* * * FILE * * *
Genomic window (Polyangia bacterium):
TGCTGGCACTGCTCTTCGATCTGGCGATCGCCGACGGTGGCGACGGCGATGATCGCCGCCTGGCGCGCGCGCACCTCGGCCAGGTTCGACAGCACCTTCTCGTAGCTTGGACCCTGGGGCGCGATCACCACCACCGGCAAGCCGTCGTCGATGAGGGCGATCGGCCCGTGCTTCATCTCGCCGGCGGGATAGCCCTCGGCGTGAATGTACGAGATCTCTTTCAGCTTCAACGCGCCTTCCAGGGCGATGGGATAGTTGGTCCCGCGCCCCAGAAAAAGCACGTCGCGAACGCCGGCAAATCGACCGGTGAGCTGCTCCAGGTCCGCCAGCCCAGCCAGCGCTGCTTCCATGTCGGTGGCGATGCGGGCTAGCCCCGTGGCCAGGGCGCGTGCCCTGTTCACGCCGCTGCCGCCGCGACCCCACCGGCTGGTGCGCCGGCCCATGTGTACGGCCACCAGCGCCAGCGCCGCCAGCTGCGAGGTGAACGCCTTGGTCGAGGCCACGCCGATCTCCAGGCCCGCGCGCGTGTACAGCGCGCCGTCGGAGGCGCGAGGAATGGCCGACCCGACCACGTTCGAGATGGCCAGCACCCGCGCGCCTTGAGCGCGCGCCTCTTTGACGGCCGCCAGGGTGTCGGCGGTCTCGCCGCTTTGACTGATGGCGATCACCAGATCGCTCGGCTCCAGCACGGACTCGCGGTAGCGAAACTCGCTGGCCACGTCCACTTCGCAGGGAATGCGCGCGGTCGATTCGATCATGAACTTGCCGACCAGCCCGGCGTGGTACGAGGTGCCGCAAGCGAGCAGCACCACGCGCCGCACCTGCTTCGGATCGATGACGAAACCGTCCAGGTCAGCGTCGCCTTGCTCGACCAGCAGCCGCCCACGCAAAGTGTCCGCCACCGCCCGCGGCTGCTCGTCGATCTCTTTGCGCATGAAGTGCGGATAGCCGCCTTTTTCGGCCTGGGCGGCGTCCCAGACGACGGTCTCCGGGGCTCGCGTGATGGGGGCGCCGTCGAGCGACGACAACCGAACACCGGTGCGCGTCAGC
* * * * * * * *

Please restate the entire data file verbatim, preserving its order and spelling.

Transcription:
Genomic window (Polyangia bacterium):
TGCTGGCACTGCTCTTCGATCTGGCGATCGCCGACGGTGGCGACGGCGATGATCGCCGCCTGGCGCGCGCGCACCTCGGCCAGGTTCGACAGCACCTTCTCGTAGCTTGGACCCTGGGGCGCGATCACCACCACCGGCAAGCCGTCGTCGATGAGGGCGATCGGCCCGTGCTTCATCTCGCCGGCGGGATAGCCCTCGGCGTGAATGTACGAGATCTCTTTCAGCTTCAACGCGCCTTCCAGGGCGATGGGATAGTTGGTCCCGCGCCCCAGAAAAAGCACGTCGCGAACGCCGGCAAATCGACCGGTGAGCTGCTCCAGGTCCGCCAGCCCAGCCAGCGCTGCTTCCATGTCGGTGGCGATGCGGGCTAGCCCCGTGGCCAGGGCGCGTGCCCTGTTCACGCCGCTGCCGCCGCGACCCCACCGGCTGGTGCGCCGGCCCATGTGTACGGCCACCAGCGCCAGCGCCGCCAGCTGCGAGGTGAACGCCTTGGTCGAGGCCACGCCGATCTCCAGGCCCGCGCGCGTGTACAGCGCGCCGTCGGAGGCGCGAGGAATGGCCGACCCGACCACGTTCGAGATGGCCAGCACCCGCGCGCCTTGAGCGCGCGCCTCTTTGACGGCCGCCAGGGTGTCGGCGGTCTCGCCGCTTTGACTGATGGCGATCACCAGATCGCTCGGCTCCAGCACGGACTCGCGGTAGCGAAACTCGCTGGCCACGTCCACTTCGCAGGGAATGCGCGCGGTCGATTCGATCATGAACTTGCCGACCAGCCCGGCGTGGTACGAGGTGCCGCAAGCGAGCAGCACCACGCGCCGCACCTGCTTCGGATCGATGACGAAACCGTCCAGGTCAGCGTCGCCTTGCTCGACCAGCAGCCGCCCACGCAAAGTGTCCGCCACCGCCCGCGGCTGCTCGTCGATCTCTTTGCGCATGAAGTGCGGATAGCCGCCTTTTTCGGCCTGGGCGGCGTCCCAGACGACGGTCTCCGGGGCTCGCGTGATGGGGGCGCCGTCGAGCGACGACAACCGAACACCGGTGCGCGTCAGC